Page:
Teaming up against youth drug use

GLENDALE — A coalition of parents, educators, law enforcement officials and other community stakeholders have decided to meet monthly in an effort to combat illicit drug use among Crescenta Valley students.

The Crescenta Valley Drug and Alcohol Prevention Council is expected to meet every fourth Thursday at Crescenta Valley High beginning in January, echoing the community-wide effort that minimized drugs and alcohol exposure for teens during the late 1980s and early ’90s.

This semester alone, 31 high school students and one middle school student have been investigated for expulsion for alleged drug and alcohol use. Of those, 20 instances occurred in Crescenta Valley, prompting the council to take a more permanent tack, organizers said.

“When we had a rash of heroin kids, I thought that was enough and something has to be done about it,” Glendale Police Officer Matt Zakarian said. “It’s something that’s been going on for a long time. It became horrible right now, and it’s led me to focus on creating something for this community.”

The presentation to the Glendale Unified School District Board of Education came three days after a South Pasadena Unified student died after attending a party where students were drinking alcohol. His death is still under investigation.

“It needs to be a good lesson for them all,” Zakarian said.

He joined Crescenta Valley High School Principal Linda Evans and council organizers Howard Hakes and Nancy Stone in explaining the group’s plans for parent support initiatives, after-school programs, monthly meetings and quarterly drug-awareness forums.

The group appealed for another school resource officer to assist with counseling students and lead law-related lessons. Hoover and Glendale High have two officers, while Crescenta Valley High has one part-time officer, they said.

“I don’t know where that’s going to come from,” Zakarian said. “I know funding is tight.”

Crescenta Valley High is the one Glendale Unified campus with an open lunch period, in which students are free to leave campus for the 37 minutes until the next class begins. Board members said they should begin conversations to determine whether the high school should follow Hoover, Glendale and Clark Magnet high schools, which have closed campuses during lunch.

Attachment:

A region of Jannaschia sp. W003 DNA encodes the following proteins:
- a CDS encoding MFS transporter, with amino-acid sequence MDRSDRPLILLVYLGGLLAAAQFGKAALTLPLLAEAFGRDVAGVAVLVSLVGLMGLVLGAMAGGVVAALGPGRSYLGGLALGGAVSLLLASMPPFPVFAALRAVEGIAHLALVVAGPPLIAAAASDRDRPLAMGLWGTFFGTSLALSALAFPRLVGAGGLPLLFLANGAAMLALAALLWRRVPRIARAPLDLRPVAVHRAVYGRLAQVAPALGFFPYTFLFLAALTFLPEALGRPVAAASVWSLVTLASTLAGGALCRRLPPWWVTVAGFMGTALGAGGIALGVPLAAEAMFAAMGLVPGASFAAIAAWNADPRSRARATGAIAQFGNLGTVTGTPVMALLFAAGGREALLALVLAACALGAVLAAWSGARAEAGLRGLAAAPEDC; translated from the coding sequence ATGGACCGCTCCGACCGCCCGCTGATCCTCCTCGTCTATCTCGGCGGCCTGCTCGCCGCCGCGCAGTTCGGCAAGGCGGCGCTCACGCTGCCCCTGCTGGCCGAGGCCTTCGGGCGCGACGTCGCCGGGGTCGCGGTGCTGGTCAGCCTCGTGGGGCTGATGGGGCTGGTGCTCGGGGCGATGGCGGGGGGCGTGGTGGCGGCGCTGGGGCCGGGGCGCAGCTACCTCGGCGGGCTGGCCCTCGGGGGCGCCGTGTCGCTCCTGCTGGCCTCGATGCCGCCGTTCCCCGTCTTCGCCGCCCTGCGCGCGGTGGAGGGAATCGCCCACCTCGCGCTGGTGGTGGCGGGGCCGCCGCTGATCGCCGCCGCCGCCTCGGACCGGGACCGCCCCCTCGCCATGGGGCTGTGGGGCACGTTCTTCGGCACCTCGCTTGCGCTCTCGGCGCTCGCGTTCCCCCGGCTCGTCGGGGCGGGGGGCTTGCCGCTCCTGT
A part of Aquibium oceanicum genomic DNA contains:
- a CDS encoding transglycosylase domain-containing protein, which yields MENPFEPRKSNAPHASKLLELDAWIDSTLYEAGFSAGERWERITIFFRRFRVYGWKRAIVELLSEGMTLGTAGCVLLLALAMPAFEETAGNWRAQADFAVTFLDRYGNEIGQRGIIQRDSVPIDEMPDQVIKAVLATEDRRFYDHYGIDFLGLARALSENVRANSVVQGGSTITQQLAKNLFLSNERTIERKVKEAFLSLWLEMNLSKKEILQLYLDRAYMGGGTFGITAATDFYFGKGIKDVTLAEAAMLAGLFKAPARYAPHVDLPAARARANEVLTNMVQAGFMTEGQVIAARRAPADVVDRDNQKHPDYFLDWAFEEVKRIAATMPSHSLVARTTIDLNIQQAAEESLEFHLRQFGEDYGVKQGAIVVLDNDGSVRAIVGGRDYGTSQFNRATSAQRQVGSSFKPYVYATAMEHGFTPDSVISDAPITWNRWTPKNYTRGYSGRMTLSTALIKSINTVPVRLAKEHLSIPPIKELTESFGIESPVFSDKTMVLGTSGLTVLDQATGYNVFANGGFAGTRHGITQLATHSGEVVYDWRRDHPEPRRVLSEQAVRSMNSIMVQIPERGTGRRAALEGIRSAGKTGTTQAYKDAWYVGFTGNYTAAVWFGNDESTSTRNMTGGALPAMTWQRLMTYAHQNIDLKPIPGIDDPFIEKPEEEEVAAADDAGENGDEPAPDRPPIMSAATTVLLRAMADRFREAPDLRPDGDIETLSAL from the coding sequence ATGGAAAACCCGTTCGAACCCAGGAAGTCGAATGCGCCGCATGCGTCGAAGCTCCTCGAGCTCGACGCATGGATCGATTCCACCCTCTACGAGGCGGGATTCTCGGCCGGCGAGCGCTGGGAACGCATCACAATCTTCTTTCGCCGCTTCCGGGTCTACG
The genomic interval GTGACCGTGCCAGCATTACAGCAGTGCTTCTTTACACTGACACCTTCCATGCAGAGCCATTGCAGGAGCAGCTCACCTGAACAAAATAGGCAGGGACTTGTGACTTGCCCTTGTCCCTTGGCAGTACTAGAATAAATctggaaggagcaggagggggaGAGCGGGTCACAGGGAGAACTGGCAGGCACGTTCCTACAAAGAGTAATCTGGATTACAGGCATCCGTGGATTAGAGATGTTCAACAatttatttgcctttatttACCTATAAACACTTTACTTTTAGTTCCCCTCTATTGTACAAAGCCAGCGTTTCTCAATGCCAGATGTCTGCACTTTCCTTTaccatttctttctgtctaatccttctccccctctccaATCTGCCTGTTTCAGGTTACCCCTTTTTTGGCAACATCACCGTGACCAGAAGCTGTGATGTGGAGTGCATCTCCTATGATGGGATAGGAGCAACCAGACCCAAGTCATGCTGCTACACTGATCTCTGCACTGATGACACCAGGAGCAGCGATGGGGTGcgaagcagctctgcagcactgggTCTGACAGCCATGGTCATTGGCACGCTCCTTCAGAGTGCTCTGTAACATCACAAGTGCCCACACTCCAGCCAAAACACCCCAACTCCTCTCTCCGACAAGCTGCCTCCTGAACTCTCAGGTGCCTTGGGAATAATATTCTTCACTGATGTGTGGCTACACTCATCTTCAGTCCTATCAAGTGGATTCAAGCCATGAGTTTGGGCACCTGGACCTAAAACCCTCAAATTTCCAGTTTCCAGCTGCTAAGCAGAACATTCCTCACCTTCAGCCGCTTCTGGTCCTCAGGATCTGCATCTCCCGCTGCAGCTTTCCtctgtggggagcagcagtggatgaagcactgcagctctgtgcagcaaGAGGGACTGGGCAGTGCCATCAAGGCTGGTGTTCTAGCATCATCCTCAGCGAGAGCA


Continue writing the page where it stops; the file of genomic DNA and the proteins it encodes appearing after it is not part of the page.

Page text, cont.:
“That’s a treat for them,” Vice President Greg Krikorian said of Crescenta Valley High. “It’s a gift; we want to treat them like adults. But unfortunately there are people hunting these kids, and we’re creating another window for them.”

Board member Christine Walters also appeared to back the closed-campus idea.

“I want to be sure we are not enabling anything,” she said. “Seeing the number of expulsions we’ve had that are drug-related is stunning to me.”

Glendale as a city ranks highest in Los Angeles County for adults who report using cocaine and marijuana.

“Any time the community is facing an issue, it is reflected in our schools,” Glendale Unified Deputy Supt. Dick Sheehan said.

He recounted an activity where students pay $5 and pick one pill from a bowl. Then there was a case of a student selling methadone and possessing LSD. Another student was sent to the hospital after sniffing an inhalant.

School administrators said they were doing everything they could to combat the problem, and were open to new suggestions. Anonymous tip lines have been set up at Crescenta Valley High and Rosemont Middle School. The campus also implemented random backpack searches and monthly sweeps with a drug-sniffing dog, Rebel.

Earlier this year, more than 300 people attended Crescenta Valley High’s two parent information sessions, where parents led conversations centered on parenting responsibilities and establishing solid communication with teens.

“It’s very hard for one parent to suggest to another parent that their child has a drug problem,” board member Joylene Wagner said. “Nobody wants to hear it, but we need to be able to share that.”

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